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Police officer accused of beating videographer fired

A Las Vegas officer accused of beating a man for videotaping police was fired Monday after a lengthy inquiry into his actions.

Officer Derek Colling was terminated after an eight-month investigation into the March 20 confrontation between him and videographer Mitchell Crooks.

Internal investigators concluded in July that Colling, a six-year veteran, violated several Metropolitan Police Department policies. Police did not release the specific policy violations.

The officer had been on paid suspension since April 1.

Clark County Sheriff Doug Gillespie made the final decision on Colling, police said. The harshest punishment short of firing is a 40-hour unpaid suspension.

Crooks, 37, was videotaping police from his driveway the night of March 20 as officers investigated a burglary across the street from his home near East Desert Inn Road and South Maryland Parkway.

Crooks said that when he refused to stop filming, Colling beat him, with much of the altercation recorded by the camera.

Crooks was arrested for battery against an officer, trespassing and resisting arrest, but the charges were dropped.

He said Tuesday that waiting for police to make a decision has been the toughest part of the ordeal.

"It’s been driving me crazy," Crooks said. "This is a little vindication."

Crooks’ lawyer filed a federal civil rights lawsuit against Colling in U.S. District Court in early November.

The 40-page document, which also names the Police Department, Gillespie and several of Colling’s fellow officers, seeks more than $75,000 in damages.

"Colling had only one malicious, illegitimate, illegal reason for questioning Mr. Crooks that night," said the lawsuit, filed by attorney David Otto.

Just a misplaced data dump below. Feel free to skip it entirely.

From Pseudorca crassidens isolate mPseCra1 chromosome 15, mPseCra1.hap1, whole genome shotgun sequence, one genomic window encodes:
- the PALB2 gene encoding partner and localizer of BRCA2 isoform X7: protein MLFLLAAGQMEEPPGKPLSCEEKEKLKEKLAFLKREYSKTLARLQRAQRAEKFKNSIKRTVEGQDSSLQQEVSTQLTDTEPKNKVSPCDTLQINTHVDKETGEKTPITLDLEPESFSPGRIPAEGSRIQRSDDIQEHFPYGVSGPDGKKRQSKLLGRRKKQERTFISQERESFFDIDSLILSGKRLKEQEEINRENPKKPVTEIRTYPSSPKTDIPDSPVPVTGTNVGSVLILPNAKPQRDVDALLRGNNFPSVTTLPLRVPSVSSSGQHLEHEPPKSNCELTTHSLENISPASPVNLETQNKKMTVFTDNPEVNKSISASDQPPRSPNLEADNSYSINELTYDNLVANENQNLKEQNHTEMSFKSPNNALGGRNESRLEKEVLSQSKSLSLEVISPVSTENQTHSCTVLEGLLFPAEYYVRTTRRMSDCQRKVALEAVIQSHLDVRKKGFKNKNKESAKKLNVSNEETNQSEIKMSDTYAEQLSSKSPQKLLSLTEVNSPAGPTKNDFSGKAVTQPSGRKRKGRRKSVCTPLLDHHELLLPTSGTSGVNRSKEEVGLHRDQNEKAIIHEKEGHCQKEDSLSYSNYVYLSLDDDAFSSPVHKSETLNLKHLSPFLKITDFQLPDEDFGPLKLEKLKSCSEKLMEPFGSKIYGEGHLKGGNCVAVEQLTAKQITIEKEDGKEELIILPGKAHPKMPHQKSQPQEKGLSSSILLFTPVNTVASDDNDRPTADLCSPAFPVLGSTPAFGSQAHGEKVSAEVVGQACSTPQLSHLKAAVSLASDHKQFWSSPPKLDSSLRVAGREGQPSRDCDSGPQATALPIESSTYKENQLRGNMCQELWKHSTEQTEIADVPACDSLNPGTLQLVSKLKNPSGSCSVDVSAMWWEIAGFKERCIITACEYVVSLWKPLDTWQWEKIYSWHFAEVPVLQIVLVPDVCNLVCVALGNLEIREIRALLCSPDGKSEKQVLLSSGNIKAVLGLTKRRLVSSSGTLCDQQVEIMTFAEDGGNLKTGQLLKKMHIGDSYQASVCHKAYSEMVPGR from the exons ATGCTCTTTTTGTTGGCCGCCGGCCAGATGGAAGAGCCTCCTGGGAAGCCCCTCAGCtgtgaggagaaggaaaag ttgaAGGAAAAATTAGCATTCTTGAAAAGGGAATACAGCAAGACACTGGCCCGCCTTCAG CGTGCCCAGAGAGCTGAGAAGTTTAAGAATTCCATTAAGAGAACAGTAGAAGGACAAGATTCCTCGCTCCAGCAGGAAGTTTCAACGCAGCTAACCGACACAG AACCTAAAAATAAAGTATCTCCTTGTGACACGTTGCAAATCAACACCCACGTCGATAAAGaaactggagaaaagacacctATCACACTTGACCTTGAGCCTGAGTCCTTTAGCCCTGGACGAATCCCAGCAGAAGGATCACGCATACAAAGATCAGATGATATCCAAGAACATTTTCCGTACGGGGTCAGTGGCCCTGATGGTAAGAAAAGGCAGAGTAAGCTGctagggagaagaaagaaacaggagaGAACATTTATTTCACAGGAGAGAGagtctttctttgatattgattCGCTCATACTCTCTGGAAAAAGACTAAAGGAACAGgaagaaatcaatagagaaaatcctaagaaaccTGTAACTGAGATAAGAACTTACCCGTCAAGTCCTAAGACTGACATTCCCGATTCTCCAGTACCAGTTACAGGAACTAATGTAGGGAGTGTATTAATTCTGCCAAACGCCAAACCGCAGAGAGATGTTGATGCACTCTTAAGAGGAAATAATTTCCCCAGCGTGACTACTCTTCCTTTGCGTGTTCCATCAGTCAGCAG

On Tuesday, Otto said he thought Colling would have never been fired had the incident not been recorded. He said officers should be forced to wear body cameras to increase accountability.

"I’m glad he was fired," Otto said. "I just wish that Metro would have acted sooner."

The video went viral on the Internet, and local activists and national "cop watch" blogs scrutinized Colling’s actions.

Local American Civil Liberties Union lawyer Allen Lichtenstein reviewed the video and found clear policy violations.

"It raises serious questions about whether the officer used good judgment and whether he was properly trained," Lichtenstein said. "Those questions require answers."

Rank-and-file officers who spoke to the Las Vegas Review-Journal after the incident were as demoralized as the public was incensed.

"The majority of us think Colling made a mistake," one patrol officer said. "All the officers I talked to understand that citizens will see this video, and yeah, we know it looks bad."

Neither Crooks nor Colling was a stranger to controversy.

Crooks made headlines in 2002 when he videotaped two Inglewood, Calif., police officers beating a 16-year-old boy.

Crooks first tried to sell that tape and refused to give it to prosecutors. He then was jailed on old warrants for drunken driving and petty theft. Civil rights advocates decried the jailing as retribution.

He has lived in Las Vegas since 2003 and worked as a freelance videographer.

Colling has been involved in two fatal shootings in his 5½ years as a Las Vegas police officer.

In 2006, he and four other officers shot Shawn Jacob Collins after the 43-year-old man pulled a gun at an east valley gas station.

In 2009, Colling shot and killed Tanner Chamberlain, a mentally ill 15-year-old who was holding a knife at his mother’s neck.

Both shootings were ruled justified by Clark County coroner’s juries.

Chamberlain’s mother, Evie Oquendo, sued Colling and the Police Department in May.

On Tuesday, Oquendo said she was breathing a sigh of relief.

"I just wanted to make sure this didn’t happen to any other parent and he wouldn’t harm anyone again," she said. "I’m glad he’s off the streets."

But the pain of losing her son has not gotten any easier.

"It’s eaten away at me," she said.

A Review-Journal examination of all police shootings in Clark County since 1990 found that officers who use their guns sometimes show a pattern of questionable behavior beforehand or land in serious trouble after. Colling was mentioned as an example in the five-part series earlier this month.

Oquendo’s lawyer Brent Bryson said the newspaper investigation showed a pattern of abuse by Las Vegas police.

"I think there’s an element in Metro that believes they’re untouchable," Bryson said.

"Sheriff Gillespie, if he wants to regain the public trust of this community, needs to set an example and make it understood in the department that excessive force and rogue police behavior won’t be tolerated."

Contact reporter Mike Blasky at mblasky@reviewjournal.com or 702-383-0283.

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